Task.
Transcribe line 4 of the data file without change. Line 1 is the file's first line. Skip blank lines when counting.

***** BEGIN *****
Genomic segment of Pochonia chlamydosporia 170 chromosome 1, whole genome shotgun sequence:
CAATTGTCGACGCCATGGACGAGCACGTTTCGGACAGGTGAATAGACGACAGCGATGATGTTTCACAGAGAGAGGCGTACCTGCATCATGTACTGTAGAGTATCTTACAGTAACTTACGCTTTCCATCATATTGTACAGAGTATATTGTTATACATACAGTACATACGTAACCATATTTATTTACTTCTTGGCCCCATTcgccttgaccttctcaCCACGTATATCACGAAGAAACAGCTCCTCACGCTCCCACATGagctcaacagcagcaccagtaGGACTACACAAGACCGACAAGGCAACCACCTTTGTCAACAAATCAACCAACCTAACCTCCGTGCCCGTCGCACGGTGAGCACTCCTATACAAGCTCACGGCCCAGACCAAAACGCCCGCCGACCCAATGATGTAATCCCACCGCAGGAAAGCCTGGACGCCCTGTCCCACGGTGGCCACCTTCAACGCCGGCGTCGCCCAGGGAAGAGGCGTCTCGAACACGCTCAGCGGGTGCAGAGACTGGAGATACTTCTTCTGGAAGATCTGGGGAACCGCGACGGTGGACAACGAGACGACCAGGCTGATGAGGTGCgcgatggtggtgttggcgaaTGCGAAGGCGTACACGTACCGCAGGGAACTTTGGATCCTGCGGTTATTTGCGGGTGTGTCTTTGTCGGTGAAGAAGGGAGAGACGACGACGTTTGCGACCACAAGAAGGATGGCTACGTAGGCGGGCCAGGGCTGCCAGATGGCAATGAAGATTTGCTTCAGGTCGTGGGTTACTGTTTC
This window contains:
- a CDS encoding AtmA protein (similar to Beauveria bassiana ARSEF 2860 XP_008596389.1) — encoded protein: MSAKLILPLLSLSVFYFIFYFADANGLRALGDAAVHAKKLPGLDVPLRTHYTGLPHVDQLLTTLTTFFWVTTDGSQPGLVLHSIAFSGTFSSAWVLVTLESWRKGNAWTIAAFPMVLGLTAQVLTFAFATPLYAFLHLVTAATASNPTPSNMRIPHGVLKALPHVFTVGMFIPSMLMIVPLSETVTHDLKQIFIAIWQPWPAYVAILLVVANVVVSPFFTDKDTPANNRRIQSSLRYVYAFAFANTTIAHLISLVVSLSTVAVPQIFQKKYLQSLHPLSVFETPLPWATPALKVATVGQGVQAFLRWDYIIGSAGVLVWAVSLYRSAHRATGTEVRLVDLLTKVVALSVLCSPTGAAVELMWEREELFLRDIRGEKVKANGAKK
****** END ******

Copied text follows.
- a CDS encoding AtmA protein (similar to Beauveria bassiana ARSEF 2860 XP_008596389.1) — encoded protein: MSAKLILPLLSLSVFYFIFYFADANGLRALGDAAVHAKKLPGLDVPLRTHYTGLPHVDQLLTTLTTFFWVTTDGSQPGLVLHSIAFSGTFSSAWVLVTLESWRKGNAWTIAAFPMVLGLTAQVLTFAFATPLYAFLHLVTAATASNPTPSNMRIPHGVLKALPHVFTVGMFIPSMLMIVPLSETVTHDLKQIFIAIWQPWPAYVAILLVVANVVVSPFFTDKDTPANNRRIQSSLRYVYAFAFANTTIAHLISLVVSLSTVAVPQIFQKKYLQSLHPLSVFETPLPWATPALKVATVGQGVQAFLRWDYIIGSAGVLVWAVSLYRSAHRATGTEVRLVDLLTKVVALSVLCSPTGAAVELMWEREELFLRDIRGEKVKANGAKK